1-1/8" in diameter. The drawing above shows a plan view and a
cross-section of this base. The thread on this shaker makes two turns and
the top of the rim is rough.
METAL SHAKER TOPS
We are quite sure that the 'domed top' and 'raised top described here are
old. We are not sure if the 'depressed' type (not shown) is old, and we do
not know if any of these were supplied by Ripley or US Glass. McCain (Ref 1)
does show a line drawing of a Scalloped Swirl salt with what appears to be
the 'domed' top.
The domed top does not show the threads on the outside. It is a heavy
material, probably zinc, and seems too thick to have been stamped and so may
well have been cast. I would, however, be surprised if it were a casting
since that would be an expensive process for such an inexpensive item. It has
a dull grey finish. The 15 holes in the top are approximately 3/16" D
The salt would really pour so we put a thin cardboard insert with small perforations
under the top).
The raised top is stamped from a non-ferrous metal which may be nickel or
nickel plate (portions have retained a shiny finish). The top surface is
slightly raised. The threads are visible on the exterior. There are 15
1/8" D holes.
The 'depressed' top is a stamped from aluminum. Since the material is
Aluminum it is not particularly old and certainly not 19th century. The top
surface is slightly depressed. It has a dull finish and does not look at all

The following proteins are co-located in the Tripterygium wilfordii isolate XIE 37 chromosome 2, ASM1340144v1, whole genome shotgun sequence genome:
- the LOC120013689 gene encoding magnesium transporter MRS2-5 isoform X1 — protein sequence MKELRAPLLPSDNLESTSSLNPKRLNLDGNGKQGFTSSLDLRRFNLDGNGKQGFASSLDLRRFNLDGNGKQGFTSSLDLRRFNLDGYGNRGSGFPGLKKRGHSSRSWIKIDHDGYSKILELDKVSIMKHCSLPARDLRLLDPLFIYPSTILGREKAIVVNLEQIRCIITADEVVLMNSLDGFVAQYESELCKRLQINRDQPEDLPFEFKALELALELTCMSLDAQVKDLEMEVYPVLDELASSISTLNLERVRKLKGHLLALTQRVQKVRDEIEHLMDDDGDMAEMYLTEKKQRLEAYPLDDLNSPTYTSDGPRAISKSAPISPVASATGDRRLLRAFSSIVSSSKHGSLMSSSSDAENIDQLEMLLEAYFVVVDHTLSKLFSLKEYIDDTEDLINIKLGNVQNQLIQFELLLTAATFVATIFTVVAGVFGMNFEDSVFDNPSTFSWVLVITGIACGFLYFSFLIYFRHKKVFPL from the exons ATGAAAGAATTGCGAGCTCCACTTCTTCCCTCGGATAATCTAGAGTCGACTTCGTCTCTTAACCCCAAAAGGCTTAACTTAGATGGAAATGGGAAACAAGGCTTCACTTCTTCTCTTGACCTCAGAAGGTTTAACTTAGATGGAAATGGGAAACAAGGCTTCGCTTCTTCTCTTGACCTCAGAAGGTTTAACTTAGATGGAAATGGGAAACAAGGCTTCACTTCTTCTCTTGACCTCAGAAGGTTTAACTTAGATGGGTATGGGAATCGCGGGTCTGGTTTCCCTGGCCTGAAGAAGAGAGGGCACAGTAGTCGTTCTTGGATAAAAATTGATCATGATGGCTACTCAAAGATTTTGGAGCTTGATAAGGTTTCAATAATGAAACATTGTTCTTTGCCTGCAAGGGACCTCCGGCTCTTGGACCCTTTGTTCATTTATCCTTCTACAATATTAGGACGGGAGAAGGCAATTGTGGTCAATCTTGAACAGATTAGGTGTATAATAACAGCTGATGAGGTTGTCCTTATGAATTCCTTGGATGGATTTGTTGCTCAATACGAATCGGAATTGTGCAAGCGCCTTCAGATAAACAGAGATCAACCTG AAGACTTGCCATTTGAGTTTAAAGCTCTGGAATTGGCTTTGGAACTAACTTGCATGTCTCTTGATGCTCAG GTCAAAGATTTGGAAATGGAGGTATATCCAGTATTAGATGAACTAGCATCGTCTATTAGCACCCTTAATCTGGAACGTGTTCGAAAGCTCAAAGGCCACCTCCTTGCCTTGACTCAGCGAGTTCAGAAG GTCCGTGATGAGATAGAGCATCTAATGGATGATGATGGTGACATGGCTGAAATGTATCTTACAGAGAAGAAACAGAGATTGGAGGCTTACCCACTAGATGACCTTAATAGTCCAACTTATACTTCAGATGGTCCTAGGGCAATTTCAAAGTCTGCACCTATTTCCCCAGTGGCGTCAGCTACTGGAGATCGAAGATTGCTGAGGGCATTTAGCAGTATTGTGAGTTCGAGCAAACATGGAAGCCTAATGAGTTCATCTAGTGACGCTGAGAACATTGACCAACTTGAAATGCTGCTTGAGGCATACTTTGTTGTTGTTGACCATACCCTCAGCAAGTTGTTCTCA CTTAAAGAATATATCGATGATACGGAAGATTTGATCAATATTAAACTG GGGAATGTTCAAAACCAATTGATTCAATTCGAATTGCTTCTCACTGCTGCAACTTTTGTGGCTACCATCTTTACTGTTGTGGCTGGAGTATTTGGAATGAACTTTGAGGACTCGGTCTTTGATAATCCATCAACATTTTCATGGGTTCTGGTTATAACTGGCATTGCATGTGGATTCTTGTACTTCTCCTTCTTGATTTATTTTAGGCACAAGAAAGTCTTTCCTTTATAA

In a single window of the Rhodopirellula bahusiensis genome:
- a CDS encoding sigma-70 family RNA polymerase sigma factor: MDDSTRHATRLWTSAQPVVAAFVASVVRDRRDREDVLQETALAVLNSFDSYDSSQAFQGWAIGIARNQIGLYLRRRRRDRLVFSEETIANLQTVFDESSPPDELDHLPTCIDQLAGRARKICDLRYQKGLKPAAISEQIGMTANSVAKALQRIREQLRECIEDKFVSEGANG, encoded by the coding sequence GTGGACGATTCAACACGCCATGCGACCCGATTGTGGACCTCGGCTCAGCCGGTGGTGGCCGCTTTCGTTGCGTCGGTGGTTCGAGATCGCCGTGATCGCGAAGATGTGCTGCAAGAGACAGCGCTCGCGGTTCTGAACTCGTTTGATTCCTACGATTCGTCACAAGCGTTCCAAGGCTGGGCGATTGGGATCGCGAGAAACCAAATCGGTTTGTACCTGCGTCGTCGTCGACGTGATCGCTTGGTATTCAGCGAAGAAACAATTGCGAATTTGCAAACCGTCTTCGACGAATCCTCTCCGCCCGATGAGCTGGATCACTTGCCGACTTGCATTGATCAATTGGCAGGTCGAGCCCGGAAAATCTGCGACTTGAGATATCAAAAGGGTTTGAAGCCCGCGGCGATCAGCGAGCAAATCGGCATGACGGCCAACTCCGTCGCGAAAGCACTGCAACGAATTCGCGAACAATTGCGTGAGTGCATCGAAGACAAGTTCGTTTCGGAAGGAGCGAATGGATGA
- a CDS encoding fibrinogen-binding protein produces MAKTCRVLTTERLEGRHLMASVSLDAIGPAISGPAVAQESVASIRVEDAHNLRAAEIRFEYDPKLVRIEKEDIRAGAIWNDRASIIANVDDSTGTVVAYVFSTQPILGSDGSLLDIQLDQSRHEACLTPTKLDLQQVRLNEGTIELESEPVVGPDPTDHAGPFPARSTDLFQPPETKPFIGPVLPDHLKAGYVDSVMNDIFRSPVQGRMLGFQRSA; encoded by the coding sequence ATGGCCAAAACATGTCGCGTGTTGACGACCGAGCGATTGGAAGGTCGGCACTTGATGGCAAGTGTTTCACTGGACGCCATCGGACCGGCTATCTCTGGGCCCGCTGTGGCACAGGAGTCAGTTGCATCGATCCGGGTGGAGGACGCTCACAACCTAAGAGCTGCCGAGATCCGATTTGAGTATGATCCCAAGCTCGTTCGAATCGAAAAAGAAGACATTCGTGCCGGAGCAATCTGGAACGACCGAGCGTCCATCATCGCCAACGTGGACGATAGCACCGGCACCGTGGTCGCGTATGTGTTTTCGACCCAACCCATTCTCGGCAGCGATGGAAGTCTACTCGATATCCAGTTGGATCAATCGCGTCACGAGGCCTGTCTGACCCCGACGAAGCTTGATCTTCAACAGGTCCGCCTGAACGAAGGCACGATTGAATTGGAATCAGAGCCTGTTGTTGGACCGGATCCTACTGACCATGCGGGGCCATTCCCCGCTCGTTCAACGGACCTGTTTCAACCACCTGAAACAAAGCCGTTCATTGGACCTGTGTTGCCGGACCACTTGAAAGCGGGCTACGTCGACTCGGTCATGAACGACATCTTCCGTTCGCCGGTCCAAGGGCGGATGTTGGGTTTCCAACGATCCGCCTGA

like the contemporary replacement tops we have. The threads are visible on
the exterior. There are 15 1/8"D holes.
We were disappointed to find that no Scalloped Swirl kerosene lamp seems to
exist. But we found a grand substitute. The Coolidge
Drape lamp is a close match and is a nice piece.
McCain (Ref 1) states that the Scalloped Swirl pattern can be found in
Crystal, Ruby Stained, Green (scarce), and Blue (scarce). The only piece in
green that we have is the small (individual) creamer, and we have never seen
a blue piece.
McCain (Ref 1) shows two patterns that are similar to the Scalloped Swirl.
The 'Heavy Drape' pattern made by Fostoria has the characteristic scallops
but does not have a smooth thumbprint-like space between the rows of
scallops. The Coolidge drape (only a lamp?) scallops are separated by a
narrow band of steps, not a smooth thumbprint. None of the other 'swirl'
patterns shown in McCain can be mistaken for the Scalloped Swirl.
We are mostly just collectors, but we do sell some antiques and collectables
at a few shows in Minnesota. Our Scalloped Swirl collection started with the large
water pitcher and one crystal tumbler that came from Al's grandparents
who lived near Madison S.D.
The first time we ever saw another Scalloped Swirl piece was at a show in
Minneapolis in about 1998. C & R Antiques from Connecticut had one or two
ruby stained cordials. We knew very little about pattern glass and our
pattern, but Chris and Rena gave us a fine short tutorial about EAPG and York
Herringbone. We foolishly didn't buy the cordials since I thought we wanted
crystal pieces only. We have since become wiser. In fact, we got our ruby
stained butter dish bottom from the them.
Joan Winn and Jack Burke have taught us a great deal and have often been a
source for nice pieces.
We have often looked at other wonderful patterns, but we've avoided
starting another collection until recently. We have picked up a few creamers
in various patterns and some pieces in the 'Red'
Block pattern. It looks like we've started another collection. We do have
a curious shell pattern bowl and a stem that we cannot identify. Perhaps
someone can help us.
If you find errors or omissions on these pages, please let us know
Al and Sandy)
1. McCain, Mollie Helen, "Field Guide To Pattern Glass", Collector Books,
2. Revi, Albert Christian, " American Pressed Glass and Figure
Bottles", Thomas Nelson Inc., NY, 1964.